“If your only tool is a hammer then every problem looks like a nail.” – Abraham Maslow
If you have been following our blog series on Food Systems Innovation Hubs, you will have learned all about the pressing nutrition problems facing low- and middle-income countries (LMICs) (read the blog here), read up on how bolstering a country’s small and medium enterprises (SMEs) (read the blog here) can foster good livelihoods, realized how important media campaigns are to enabling healthy food choices (read the blog here), and considered how policy can help or hinder positive change in our food systems (read the blog here). You may also have discovered how food fortification can make our bodies and our planet healthier (read the blog here) and joined us in celebrating entrepreneurs who are true nutrition heroes (read the blog here). After all of that, you may now be asking yourself how we can address these challenges in a holistic way, bringing the multiple approaches and solutions highlighted in these texts together into one cohesive strategy. Not only are food systems complex, but each is also unique to the geography and culture it is supposed to nourish. Therefore, a one-size-fits-all solution clearly does not exist, and the approaches used by high-income countries (HICs) cannot be expected to work in the same way for LMICs.
Our aspiration is that the transformation of failing food systems lies in Innovation Hubs. Operating in a variety of different locations, they will be able to mold themselves to the needs of their specific nations and communities by engaging directly with its people, its culture, its entrepreneurial talent, and its unique climate. This will be achieved by focusing on three key actions: Inspire! Invest! and Innovate!
We will encourage existing exceptional food and technology companies with market prowess to expand into the Global South, with the goal of growing market interest, aligning with a range of investors, and developing and testing new products. For example, when nutritious crops such as teff in Ethiopia are aggregated in one place from hundreds or thousands of smallholder farmers, then milled on a large scale, it opens the possibility of making it affordable to the poor. It also allows for the addition of vitamins and minerals during the processing and for producing a safer product by eliminating the carcinogenic aflatoxin.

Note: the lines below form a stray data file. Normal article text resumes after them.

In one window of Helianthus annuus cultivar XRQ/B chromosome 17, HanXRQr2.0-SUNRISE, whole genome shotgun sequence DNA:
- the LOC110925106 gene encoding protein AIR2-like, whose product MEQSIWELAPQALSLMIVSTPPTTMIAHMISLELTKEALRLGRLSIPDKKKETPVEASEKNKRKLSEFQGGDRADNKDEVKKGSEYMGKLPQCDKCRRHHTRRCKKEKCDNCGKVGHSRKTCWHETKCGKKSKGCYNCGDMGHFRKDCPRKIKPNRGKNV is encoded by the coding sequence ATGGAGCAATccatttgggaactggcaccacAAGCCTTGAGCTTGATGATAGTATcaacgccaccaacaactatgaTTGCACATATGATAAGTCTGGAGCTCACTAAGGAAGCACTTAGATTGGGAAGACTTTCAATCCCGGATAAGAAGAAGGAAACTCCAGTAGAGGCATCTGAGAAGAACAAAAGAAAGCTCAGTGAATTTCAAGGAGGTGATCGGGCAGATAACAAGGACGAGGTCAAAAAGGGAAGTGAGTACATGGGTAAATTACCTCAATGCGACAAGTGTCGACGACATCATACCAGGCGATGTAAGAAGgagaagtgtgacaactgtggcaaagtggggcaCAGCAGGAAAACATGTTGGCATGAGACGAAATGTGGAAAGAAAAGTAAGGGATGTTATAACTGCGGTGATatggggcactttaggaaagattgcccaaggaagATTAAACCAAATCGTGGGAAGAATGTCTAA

We will facilitate investment in local companies that have the potential to scale, as well as in technology transfer, in nutrition, food safety, and consumer studies to prove market viability and show latent existing demand for nutritious foods. As an illustration, farmers in Kenya currently indicate a willingness to use climate-smart approaches such as insects for animal feed. Impact evaluations may convince other entrepreneurs to enter the market or help broker a partnership between a global insect feed company and a local feed company.
We will stimulate innovation throughout the value chain tailored to Global South markets and draw additional investment into scaling up and innovating new technologies, which will be especially impactful to the SMEs and start-ups that dominate food production there today. These SMEs also face unique binding constraints compared to their developed-nation peers. A fully automated temperature sensing insect-control greenhouse, for example, may save on costs in the Netherlands, where energy and skilled labor are relatively cheap but are unprofitable in West Africa, where backup electric generators and replacement parts are far more costly.
Food Systems Innovation Hubs are a bold, new initiative that will accelerate innovation, streamline processes, and support nature-positive, biodiverse agriculture to better nourish the nations and communities they serve. Join us in this coordinated effort to improve the world’s food systems. We welcome you to bring your unique skills and resources to bear in helping solve these unique challenges.
Watch this engaging webinar discussing the importance of a Food Systems Innovation Hub HERE.